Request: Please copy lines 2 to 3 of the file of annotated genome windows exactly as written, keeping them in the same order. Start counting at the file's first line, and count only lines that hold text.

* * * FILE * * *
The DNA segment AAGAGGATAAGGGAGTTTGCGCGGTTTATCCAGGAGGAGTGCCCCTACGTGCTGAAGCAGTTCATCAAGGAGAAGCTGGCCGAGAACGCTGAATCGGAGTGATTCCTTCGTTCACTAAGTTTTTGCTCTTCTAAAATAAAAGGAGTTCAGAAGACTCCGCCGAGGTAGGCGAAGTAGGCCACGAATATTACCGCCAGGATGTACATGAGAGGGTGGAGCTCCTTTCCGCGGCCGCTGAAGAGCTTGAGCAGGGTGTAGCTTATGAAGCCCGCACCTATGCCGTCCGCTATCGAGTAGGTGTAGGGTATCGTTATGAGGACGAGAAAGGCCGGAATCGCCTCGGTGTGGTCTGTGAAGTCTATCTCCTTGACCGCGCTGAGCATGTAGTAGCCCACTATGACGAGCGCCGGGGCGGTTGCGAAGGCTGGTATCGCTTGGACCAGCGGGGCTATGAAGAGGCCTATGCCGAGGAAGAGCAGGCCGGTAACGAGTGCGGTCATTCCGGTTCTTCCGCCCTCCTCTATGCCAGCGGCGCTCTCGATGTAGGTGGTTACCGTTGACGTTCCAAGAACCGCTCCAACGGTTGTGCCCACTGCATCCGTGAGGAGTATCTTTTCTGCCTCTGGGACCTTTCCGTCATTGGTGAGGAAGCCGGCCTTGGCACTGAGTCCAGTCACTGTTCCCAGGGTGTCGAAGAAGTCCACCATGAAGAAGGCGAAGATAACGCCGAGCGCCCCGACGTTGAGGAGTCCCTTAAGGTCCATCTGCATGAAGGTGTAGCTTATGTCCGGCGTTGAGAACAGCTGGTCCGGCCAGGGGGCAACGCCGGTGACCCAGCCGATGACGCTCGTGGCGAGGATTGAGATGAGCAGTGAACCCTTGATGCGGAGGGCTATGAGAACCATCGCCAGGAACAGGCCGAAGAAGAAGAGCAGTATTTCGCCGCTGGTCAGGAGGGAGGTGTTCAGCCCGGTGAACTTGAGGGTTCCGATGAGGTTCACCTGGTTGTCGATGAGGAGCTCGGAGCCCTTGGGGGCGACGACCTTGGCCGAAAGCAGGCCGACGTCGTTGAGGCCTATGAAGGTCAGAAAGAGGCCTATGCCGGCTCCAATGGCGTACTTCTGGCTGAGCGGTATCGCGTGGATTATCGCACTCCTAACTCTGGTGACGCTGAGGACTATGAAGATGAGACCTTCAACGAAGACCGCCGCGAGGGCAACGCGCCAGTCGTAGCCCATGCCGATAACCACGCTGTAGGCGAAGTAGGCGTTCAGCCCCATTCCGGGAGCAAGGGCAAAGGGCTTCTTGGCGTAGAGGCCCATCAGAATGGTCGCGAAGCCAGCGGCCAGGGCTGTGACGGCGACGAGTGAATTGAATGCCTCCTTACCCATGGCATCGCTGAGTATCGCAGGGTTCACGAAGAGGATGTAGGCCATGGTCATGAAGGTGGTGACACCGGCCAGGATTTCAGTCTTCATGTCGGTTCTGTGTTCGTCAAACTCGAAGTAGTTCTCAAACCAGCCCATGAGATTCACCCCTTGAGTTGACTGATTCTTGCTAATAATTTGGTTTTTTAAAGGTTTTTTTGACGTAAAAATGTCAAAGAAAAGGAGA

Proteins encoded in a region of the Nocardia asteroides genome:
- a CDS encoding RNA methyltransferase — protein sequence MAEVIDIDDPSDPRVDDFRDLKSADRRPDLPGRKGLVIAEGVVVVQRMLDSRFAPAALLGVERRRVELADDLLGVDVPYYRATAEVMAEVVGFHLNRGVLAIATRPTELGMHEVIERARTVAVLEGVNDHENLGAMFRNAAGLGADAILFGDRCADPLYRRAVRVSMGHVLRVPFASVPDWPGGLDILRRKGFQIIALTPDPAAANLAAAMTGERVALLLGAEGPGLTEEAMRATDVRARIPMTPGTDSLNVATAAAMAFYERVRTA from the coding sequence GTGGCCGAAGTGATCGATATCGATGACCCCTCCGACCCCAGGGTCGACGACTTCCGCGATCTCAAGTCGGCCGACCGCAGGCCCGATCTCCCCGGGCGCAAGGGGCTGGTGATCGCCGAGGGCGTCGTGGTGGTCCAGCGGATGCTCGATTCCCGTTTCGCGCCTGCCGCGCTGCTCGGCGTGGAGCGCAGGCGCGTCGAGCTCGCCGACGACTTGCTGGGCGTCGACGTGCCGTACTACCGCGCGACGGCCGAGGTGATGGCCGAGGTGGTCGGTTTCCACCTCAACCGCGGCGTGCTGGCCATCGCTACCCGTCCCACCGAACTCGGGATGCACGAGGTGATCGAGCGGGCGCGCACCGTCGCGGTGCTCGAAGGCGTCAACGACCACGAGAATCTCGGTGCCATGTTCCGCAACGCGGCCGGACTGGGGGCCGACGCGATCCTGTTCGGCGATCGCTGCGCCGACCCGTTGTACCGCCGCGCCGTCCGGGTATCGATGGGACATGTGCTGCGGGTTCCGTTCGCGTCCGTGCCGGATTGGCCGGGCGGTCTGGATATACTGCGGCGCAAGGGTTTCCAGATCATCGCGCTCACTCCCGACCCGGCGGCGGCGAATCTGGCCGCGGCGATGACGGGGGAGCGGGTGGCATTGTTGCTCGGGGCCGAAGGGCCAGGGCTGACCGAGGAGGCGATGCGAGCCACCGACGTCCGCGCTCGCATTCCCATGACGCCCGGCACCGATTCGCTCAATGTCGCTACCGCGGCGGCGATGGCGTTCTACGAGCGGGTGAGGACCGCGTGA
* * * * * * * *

Proteins encoded in a region of the Nocardia asteroides genome:
- a CDS encoding RNA methyltransferase — protein sequence MAEVIDIDDPSDPRVDDFRDLKSADRRPDLPGRKGLVIAEGVVVVQRMLDSRFAPAALLGVERRRVELADDLLGVDVPYYRATAEVMAEVVGFHLNRGVLAIATRPTELGMHEVIERARTVAVLEGVNDHENLGAMFRNAAGLGADAILFGDRCADPLYRRAVRVSMGHVLRVPFASVPDWPGGLDILRRKGFQIIALTPDPAAANLAAAMTGERVALLLGAEGPGLTEEAMRATDVRARIPMTPGTDSLNVATAAAMAFYERVRTA from the coding sequence GTGGCCGAAGTGATCGATATCGATGACCCCTCCGACCCCAGGGTCGACGACTTCCGCGATCTCAAGTCGGCCGACCGCAGGCCCGATCTCCCCGGGCGCAAGGGGCTGGTGATCGCCGAGGGCGTCGTGGTGGTCCAGCGGATGCTCGATTCCCGTTTCGCGCCTGCCGCGCTGCTCGGCGTGGAGCGCAGGCGCGTCGAGCTCGCCGACGACTTGCTGGGCGTCGACGTGCCGTACTACCGCGCGACGGCCGAGGTGATGGCCGAGGTGGTCGGTTTCCACCTCAACCGCGGCGTGCTGGCCATCGCTACCCGTCCCACCGAACTCGGGATGCACGAGGTGATCGAGCGGGCGCGCACCGTCGCGGTGCTCGAAGGCGTCAACGACCACGAGAATCTCGGTGCCATGTTCCGCAACGCGGCCGGACTGGGGGCCGACGCGATCCTGTTCGGCGATCGCTGCGCCGACCCGTTGTACCGCCGCGCCGTCCGGGTATCGATGGGACATGTGCTGCGGGTTCCGTTCGCGTCCGTGCCGGATTGGCCGGGCGGTCTGGATATACTGCGGCGCAAGGGTTTCCAGATCATCGCGCTCACTCCCGACCCGGCGGCGGCGAATCTGGCCGCGGCGATGACGGGGGAGCGGGTGGCATTGTTGCTCGGGGCCGAAGGGCCAGGGCTGACCGAGGAGGCGATGCGAGCCACCGACGTCCGCGCTCGCATTCCCATGACGCCCGGCACCGATTCGCTCAATGTCGCTACCGCGGCGGCGATGGCGTTCTACGAGCGGGTGAGGACCGCGTGA